MPC completed 160 shots for the movie, including some animals, over 12 months. Bob Winter, MPC VFX supervisor, oversaw the studio’s work from Montreal and interfaced with the team there as well as with those in MPC’s London and Bangalore, India, locales.
In fact, it was the team at MPC that created the CG jaguars, along with a CG elephant, a den of CG black mambas, and a swarm of insects and vermin for the film’s antagonist, the big-game hunter Van Pelt, who can manipulate Jumanji’s animals by possessing a special jewel, the Jaguar’s Eye. The teens, in their adult avatar bodies, must locate and return the jewel to an enormous jaguar statue.
“Our direction was to create realistic performances for all our animals,” says Winter. “They, of course, needed to hit specific performance beats to tell the story, but their motion was modeled after their real-world counterparts.”
The MPC artists used Autodesk’s Maya to rig and animate the animals they were responsible for in the film. The skin (physically accurate muscle deformation) and fur dynamics were also done using Maya as well as MPC’s own proprietary tools. Creature lookdev and lighting, meanwhile, were done in Foundry’s Katana and rendered with Pixar’s RenderMan. Meanwhile, Foundry’s Nuke was used for shot compositing.
As Winter explains, each animal posed its own unique creation challenges, although animating the den of black mambas was especially difficult. “The scene called for a den of a couple thousand black mambas, and we knew we could not keyframe that many snakes, and our crowd tools weren’t created for the unique challenges of dealing with entangled creatures with long, thin anatomy,” he says. To resolve this issue, the animators divided the den into smaller groups called “pods” and used keyframe animation to create the complex motion and interaction of the snakes within each pod. Then they fed that into their crowd system to add variation and higher-level swarm behavior.
In addition to MPC, Rodeo FX contributed 96 shots, also including some iconic creatures. But while realism was essential, they also had to fit within the story’s magic.
“Director Jake Kasdan wanted the creatures to feel cursed, so our team held back from making them too realistic,” says Rodeo FX’s VFX Supervisor Alexandre Lafortune. “The hippo is a great example of a creature that would have appeared scary if we had made it look real, so we made it bigger and faster, and changed the pink flesh in its mouth to black. These changes make the hippo fit in with the comedy.”
Aside from the hippo, Rodeo FX’s other work included the black mamba snake that engages Bethany in a staring contest. The snake was created by Rodeo FX based on a puppet used on set by the actors. Rodeo FX used a 3D scan of the prop and brought it to life in CG, making key adjustments to its appearance, including coloring and mouth shape. The VFX studio also delivered shots of a scorpion, crocodiles, and of a tarantula and centipede that complement the sinister tone of the film’s villain.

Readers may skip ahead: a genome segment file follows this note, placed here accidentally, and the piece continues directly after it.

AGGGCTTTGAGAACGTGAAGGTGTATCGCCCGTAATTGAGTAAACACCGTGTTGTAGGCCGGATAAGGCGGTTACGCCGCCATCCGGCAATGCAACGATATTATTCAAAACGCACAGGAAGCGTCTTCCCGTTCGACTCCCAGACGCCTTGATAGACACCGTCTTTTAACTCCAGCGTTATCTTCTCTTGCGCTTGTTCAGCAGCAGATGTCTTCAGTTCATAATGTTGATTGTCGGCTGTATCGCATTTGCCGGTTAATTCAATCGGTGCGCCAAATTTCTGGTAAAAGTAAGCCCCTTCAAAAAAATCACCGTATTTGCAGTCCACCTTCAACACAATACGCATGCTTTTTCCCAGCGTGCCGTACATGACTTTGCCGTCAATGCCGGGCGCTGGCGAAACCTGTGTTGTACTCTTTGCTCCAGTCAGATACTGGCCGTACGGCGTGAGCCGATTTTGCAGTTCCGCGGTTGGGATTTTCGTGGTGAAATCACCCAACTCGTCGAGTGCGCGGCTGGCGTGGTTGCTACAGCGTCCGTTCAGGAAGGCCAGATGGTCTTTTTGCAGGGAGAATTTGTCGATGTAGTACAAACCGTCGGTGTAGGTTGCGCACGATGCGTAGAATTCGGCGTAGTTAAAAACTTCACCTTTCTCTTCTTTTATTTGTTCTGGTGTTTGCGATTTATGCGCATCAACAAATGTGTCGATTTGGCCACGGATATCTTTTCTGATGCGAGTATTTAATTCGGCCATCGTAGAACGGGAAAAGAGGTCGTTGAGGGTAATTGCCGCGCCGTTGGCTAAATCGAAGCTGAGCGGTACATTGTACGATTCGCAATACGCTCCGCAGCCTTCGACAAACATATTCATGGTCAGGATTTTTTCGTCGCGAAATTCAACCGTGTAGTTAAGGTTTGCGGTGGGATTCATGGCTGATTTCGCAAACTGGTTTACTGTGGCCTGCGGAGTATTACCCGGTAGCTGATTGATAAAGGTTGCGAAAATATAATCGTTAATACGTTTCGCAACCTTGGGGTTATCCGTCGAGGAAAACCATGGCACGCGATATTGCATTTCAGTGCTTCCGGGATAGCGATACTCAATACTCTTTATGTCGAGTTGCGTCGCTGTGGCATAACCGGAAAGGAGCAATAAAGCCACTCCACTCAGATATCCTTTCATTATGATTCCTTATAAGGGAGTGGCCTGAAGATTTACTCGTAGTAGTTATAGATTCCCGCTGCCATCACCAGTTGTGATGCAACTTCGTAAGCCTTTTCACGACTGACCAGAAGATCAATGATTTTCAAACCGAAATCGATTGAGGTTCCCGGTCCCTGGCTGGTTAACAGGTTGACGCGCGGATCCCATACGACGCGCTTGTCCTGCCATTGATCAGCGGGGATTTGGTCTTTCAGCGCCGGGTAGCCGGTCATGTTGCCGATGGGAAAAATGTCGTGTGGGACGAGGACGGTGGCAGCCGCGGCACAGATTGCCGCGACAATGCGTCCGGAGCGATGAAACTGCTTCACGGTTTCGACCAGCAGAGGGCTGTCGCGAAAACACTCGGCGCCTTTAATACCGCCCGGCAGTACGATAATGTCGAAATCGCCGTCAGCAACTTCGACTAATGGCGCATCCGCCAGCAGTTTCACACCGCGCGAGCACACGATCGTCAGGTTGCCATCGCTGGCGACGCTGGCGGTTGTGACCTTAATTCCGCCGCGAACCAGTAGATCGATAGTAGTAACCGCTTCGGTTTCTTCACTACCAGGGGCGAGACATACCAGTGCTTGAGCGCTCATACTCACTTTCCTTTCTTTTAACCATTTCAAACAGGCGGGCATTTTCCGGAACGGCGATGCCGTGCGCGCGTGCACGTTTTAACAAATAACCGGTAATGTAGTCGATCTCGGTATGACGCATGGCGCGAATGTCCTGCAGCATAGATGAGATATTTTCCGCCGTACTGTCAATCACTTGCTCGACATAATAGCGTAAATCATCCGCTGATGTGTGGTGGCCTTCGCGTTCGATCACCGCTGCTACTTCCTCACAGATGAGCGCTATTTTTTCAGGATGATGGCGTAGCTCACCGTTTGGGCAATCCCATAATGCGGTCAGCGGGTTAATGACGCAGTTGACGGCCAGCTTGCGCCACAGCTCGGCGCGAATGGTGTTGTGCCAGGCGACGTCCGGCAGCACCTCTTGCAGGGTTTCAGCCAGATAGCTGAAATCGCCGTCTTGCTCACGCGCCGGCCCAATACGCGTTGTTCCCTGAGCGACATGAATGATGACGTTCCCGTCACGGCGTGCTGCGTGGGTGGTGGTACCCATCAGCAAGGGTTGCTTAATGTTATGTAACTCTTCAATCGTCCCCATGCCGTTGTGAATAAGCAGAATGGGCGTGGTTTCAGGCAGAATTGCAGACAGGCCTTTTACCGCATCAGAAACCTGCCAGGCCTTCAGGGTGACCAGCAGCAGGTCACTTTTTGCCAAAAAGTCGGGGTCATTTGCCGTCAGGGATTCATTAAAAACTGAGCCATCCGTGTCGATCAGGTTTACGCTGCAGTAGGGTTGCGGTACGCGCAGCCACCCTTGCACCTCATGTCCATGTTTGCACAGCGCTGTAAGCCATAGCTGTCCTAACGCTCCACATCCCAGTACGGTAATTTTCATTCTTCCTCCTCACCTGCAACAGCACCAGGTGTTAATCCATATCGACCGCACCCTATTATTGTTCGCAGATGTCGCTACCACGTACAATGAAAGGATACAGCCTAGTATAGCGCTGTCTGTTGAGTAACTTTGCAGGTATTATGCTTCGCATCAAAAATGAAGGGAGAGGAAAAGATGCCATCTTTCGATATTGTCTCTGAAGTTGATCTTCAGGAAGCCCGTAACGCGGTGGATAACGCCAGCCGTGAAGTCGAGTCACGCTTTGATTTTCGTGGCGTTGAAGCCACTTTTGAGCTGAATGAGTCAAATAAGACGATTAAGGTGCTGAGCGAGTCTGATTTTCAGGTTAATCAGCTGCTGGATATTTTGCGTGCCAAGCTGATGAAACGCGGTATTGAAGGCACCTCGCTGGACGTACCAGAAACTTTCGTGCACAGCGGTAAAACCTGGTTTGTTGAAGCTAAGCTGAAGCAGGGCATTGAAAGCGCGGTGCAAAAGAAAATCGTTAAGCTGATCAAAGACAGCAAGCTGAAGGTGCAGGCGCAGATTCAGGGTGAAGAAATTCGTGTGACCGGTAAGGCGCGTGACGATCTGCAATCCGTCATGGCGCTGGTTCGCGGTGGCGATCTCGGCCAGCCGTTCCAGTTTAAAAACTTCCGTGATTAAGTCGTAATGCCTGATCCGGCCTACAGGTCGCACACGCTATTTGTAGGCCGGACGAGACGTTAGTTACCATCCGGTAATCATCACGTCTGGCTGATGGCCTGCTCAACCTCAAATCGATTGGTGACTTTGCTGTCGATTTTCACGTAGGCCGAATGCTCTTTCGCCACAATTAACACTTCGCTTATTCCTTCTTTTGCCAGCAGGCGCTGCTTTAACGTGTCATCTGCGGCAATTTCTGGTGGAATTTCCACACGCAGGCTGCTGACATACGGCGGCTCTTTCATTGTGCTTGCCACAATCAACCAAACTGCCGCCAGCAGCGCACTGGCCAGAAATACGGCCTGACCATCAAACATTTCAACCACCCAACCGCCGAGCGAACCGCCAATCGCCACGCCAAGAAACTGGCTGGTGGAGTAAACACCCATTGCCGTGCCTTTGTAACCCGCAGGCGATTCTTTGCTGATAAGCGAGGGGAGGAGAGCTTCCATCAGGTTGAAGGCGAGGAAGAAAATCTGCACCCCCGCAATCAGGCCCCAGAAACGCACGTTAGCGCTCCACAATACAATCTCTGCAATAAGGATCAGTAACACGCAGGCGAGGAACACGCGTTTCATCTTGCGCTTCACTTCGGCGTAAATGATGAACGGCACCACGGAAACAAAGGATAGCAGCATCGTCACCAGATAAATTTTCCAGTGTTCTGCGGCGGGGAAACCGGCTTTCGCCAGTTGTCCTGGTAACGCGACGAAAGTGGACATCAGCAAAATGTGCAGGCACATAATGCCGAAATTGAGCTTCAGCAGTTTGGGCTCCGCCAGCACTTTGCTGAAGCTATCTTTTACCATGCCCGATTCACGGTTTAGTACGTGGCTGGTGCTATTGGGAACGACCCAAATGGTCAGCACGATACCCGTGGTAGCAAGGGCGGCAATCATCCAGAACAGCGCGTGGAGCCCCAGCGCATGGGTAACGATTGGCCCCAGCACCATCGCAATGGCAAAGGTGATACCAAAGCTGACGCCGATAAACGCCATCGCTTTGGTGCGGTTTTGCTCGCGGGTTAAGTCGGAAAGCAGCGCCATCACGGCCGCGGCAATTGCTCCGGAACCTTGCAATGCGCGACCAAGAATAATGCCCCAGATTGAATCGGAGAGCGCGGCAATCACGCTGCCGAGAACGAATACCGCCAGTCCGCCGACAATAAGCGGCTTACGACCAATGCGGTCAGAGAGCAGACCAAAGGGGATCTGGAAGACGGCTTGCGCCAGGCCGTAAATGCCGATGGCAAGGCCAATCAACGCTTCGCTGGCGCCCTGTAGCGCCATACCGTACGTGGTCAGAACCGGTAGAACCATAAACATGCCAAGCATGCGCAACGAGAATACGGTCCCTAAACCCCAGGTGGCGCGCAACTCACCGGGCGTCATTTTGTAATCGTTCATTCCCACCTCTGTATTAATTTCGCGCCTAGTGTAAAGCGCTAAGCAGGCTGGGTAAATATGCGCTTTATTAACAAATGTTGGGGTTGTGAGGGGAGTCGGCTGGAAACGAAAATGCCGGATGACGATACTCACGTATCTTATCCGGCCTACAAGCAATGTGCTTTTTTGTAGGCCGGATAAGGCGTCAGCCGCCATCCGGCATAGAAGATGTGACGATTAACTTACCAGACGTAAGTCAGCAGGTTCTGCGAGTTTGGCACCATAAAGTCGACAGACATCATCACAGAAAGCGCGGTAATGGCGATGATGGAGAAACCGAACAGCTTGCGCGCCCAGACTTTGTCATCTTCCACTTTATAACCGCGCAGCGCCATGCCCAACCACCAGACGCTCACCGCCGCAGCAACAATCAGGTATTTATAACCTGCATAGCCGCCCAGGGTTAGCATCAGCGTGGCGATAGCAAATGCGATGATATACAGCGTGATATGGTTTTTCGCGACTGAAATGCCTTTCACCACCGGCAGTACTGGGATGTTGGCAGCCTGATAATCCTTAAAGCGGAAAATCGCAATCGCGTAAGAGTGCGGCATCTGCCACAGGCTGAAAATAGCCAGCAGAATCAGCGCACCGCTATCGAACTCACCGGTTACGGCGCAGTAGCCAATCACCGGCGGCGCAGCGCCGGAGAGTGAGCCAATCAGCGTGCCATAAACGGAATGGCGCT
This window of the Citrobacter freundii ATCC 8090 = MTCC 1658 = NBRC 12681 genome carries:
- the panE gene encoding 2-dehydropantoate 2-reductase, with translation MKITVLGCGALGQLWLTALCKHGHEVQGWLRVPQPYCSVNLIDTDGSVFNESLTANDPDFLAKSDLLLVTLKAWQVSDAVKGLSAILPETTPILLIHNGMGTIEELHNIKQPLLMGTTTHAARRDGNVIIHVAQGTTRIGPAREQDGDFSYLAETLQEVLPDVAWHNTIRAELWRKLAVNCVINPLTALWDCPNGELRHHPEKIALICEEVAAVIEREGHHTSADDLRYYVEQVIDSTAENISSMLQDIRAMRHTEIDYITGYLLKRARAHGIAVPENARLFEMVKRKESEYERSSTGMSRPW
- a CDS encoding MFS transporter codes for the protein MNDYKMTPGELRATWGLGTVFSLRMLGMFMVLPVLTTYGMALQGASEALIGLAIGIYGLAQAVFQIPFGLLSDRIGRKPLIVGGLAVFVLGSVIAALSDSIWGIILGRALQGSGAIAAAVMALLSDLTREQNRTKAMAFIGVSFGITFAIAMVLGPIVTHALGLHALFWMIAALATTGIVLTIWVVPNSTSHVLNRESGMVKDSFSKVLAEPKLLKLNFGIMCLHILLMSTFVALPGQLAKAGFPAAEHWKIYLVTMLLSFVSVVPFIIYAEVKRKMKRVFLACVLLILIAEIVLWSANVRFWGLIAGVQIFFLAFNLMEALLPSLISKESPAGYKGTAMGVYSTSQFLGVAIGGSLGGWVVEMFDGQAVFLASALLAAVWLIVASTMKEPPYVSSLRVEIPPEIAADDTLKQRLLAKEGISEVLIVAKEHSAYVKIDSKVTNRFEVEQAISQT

In addition to the animals, MPC created digital doubles for three of the main characters used in some of the intense action sequences. To highlight the characters’ video game powers and weaknesses, a good deal of wirework and gimbals were used on set, complemented by visual effects. For instance, when Spencer (Dwayne Johnson) punches someone, he flies 30 feet into the air; Martha (Karen Gillan) can leap 30 feet – all accomplished by practical and digital effects. Added debris helped sell the scenes.
But the “crown jewel” of MPC’s work involved CG jungle environments for the film’s finale, including a CG extension to the jaguar statue set piece. The revered jaguar statue is a hybrid comprising a practical 120-foot-high section with a CG build of the midsection to the base, which was a massive rock formation in Hawaii. The 40-foot head was a combination of sculpted foam and concrete.
“We also created the CG background for Spencer’s dirt bike ride up the jaguar statue,” says Winter. In addition, MPC generated the curse effects at the start and end of the film, including transitioning Van Pelt from a human into a swarm of insects and vermin, plus the green energy effects that surround the jewel and the CG environment extensions for the cut-scene as the players enter the game.
Indeed, history often repeats itself, and to a large extent it did so in the world of Jumanji with this latest edition. But the adventure may not be over, as there is discussion circulating about a possible Jumanji 3. Are you ready to play again?
Karen Moltenbrey is the chief editor of CGW.